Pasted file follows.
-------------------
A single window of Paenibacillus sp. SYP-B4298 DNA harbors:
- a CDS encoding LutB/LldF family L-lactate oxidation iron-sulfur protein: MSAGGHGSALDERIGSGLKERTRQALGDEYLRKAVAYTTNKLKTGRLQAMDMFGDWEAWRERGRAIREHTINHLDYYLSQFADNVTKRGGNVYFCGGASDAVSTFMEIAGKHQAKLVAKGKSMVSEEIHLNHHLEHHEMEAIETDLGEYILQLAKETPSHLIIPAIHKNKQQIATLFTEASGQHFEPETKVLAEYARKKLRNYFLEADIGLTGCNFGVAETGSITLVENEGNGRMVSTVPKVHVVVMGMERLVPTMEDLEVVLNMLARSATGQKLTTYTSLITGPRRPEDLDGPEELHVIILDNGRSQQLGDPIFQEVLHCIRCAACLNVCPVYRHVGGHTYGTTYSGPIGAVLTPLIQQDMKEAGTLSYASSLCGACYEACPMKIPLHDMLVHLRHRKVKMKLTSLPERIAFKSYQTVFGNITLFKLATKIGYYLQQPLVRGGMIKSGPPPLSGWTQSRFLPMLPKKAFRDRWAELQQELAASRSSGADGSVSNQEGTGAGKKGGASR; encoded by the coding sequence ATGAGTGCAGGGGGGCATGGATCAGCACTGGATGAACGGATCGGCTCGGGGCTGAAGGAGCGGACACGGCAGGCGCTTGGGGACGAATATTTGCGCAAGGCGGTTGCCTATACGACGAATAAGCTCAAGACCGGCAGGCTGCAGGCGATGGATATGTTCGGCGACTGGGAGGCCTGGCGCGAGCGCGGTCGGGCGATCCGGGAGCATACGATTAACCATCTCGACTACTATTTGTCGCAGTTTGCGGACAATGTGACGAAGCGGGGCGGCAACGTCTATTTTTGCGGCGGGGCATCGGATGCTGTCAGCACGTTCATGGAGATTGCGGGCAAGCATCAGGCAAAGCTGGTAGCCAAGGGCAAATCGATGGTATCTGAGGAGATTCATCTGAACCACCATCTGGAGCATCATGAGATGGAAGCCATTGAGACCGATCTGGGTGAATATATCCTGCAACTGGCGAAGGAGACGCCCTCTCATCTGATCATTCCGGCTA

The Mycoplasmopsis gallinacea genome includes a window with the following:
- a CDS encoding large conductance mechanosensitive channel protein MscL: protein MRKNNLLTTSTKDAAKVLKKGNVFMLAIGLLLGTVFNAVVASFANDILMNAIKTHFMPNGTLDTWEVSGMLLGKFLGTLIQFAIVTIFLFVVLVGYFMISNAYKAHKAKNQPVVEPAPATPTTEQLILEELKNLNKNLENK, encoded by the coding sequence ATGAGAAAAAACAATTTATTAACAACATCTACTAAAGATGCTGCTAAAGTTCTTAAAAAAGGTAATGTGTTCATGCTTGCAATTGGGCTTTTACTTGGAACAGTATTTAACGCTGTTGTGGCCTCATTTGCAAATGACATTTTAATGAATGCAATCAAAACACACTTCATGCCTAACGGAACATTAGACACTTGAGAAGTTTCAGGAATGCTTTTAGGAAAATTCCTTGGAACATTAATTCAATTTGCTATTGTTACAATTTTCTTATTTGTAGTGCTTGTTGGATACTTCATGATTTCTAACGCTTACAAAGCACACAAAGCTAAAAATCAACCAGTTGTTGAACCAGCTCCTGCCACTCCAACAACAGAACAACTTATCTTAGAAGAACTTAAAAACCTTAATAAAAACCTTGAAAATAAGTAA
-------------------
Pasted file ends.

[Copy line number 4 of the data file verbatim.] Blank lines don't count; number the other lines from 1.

- a CDS encoding large conductance mechanosensitive channel protein MscL: protein MRKNNLLTTSTKDAAKVLKKGNVFMLAIGLLLGTVFNAVVASFANDILMNAIKTHFMPNGTLDTWEVSGMLLGKFLGTLIQFAIVTIFLFVVLVGYFMISNAYKAHKAKNQPVVEPAPATPTTEQLILEELKNLNKNLENK, encoded by the coding sequence ATGAGAAAAAACAATTTATTAACAACATCTACTAAAGATGCTGCTAAAGTTCTTAAAAAAGGTAATGTGTTCATGCTTGCAATTGGGCTTTTACTTGGAACAGTATTTAACGCTGTTGTGGCCTCATTTGCAAATGACATTTTAATGAATGCAATCAAAACACACTTCATGCCTAACGGAACATTAGACACTTGAGAAGTTTCAGGAATGCTTTTAGGAAAATTCCTTGGAACATTAATTCAATTTGCTATTGTTACAATTTTCTTATTTGTAGTGCTTGTTGGATACTTCATGATTTCTAACGCTTACAAAGCACACAAAGCTAAAAATCAACCAGTTGTTGAACCAGCTCCTGCCACTCCAACAACAGAACAACTTATCTTAGAAGAACTTAAAAACCTTAATAAAAACCTTGAAAATAAGTAA